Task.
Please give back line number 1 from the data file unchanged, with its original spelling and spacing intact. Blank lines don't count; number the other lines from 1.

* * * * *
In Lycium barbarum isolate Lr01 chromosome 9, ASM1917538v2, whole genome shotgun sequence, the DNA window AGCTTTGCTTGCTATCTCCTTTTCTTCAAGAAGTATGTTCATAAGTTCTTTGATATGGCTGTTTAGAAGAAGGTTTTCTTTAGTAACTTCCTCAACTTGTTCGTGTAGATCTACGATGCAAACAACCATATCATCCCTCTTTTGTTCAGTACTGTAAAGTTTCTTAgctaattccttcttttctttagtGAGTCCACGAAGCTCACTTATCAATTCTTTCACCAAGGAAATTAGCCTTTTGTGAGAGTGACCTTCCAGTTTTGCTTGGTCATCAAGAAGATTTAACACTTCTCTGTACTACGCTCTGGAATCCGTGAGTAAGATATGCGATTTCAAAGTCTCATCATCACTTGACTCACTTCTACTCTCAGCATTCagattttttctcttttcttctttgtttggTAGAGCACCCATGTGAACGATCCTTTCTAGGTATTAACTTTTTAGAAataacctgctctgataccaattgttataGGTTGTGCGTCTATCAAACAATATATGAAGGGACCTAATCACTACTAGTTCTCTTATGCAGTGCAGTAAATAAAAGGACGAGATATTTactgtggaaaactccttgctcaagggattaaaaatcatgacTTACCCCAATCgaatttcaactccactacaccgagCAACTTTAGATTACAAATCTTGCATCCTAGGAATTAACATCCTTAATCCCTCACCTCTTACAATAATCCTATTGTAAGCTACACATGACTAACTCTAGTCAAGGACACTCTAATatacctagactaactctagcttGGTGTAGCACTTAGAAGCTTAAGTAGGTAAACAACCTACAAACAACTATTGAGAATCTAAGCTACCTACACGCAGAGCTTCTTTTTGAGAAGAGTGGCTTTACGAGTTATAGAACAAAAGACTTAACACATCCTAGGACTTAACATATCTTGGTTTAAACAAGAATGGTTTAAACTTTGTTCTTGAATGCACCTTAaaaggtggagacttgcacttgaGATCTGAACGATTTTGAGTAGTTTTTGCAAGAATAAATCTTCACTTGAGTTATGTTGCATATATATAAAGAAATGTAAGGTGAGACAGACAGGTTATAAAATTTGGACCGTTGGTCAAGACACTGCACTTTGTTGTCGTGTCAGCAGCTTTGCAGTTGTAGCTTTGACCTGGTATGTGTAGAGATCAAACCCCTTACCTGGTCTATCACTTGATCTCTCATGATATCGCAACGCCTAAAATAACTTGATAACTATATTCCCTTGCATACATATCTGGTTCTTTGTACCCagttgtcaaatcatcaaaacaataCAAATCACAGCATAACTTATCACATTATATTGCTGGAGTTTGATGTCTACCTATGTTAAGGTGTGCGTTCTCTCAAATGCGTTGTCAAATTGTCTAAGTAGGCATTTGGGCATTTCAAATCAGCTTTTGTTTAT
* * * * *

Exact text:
In Lycium barbarum isolate Lr01 chromosome 9, ASM1917538v2, whole genome shotgun sequence, the DNA window AGCTTTGCTTGCTATCTCCTTTTCTTCAAGAAGTATGTTCATAAGTTCTTTGATATGGCTGTTTAGAAGAAGGTTTTCTTTAGTAACTTCCTCAACTTGTTCGTGTAGATCTACGATGCAAACAACCATATCATCCCTCTTTTGTTCAGTACTGTAAAGTTTCTTAgctaattccttcttttctttagtGAGTCCACGAAGCTCACTTATCAATTCTTTCACCAAGGAAATTAGCCTTTTGTGAGAGTGACCTTCCAGTTTTGCTTGGTCATCAAGAAGATTTAACACTTCTCTGTACTACGCTCTGGAATCCGTGAGTAAGATATGCGATTTCAAAGTCTCATCATCACTTGACTCACTTCTACTCTCAGCATTCagattttttctcttttcttctttgtttggTAGAGCACCCATGTGAACGATCCTTTCTAGGTATTAACTTTTTAGAAataacctgctctgataccaattgttataGGTTGTGCGTCTATCAAACAATATATGAAGGGACCTAATCACTACTAGTTCTCTTATGCAGTGCAGTAAATAAAAGGACGAGATATTTactgtggaaaactccttgctcaagggattaaaaatcatgacTTACCCCAATCgaatttcaactccactacaccgagCAACTTTAGATTACAAATCTTGCATCCTAGGAATTAACATCCTTAATCCCTCACCTCTTACAATAATCCTATTGTAAGCTACACATGACTAACTCTAGTCAAGGACACTCTAATatacctagactaactctagcttGGTGTAGCACTTAGAAGCTTAAGTAGGTAAACAACCTACAAACAACTATTGAGAATCTAAGCTACCTACACGCAGAGCTTCTTTTTGAGAAGAGTGGCTTTACGAGTTATAGAACAAAAGACTTAACACATCCTAGGACTTAACATATCTTGGTTTAAACAAGAATGGTTTAAACTTTGTTCTTGAATGCACCTTAaaaggtggagacttgcacttgaGATCTGAACGATTTTGAGTAGTTTTTGCAAGAATAAATCTTCACTTGAGTTATGTTGCATATATATAAAGAAATGTAAGGTGAGACAGACAGGTTATAAAATTTGGACCGTTGGTCAAGACACTGCACTTTGTTGTCGTGTCAGCAGCTTTGCAGTTGTAGCTTTGACCTGGTATGTGTAGAGATCAAACCCCTTACCTGGTCTATCACTTGATCTCTCATGATATCGCAACGCCTAAAATAACTTGATAACTATATTCCCTTGCATACATATCTGGTTCTTTGTACCCagttgtcaaatcatcaaaacaataCAAATCACAGCATAACTTATCACATTATATTGCTGGAGTTTGATGTCTACCTATGTTAAGGTGTGCGTTCTCTCAAATGCGTTGTCAAATTGTCTAAGTAGGCATTTGGGCATTTCAAATCAGCTTTTGTTTAT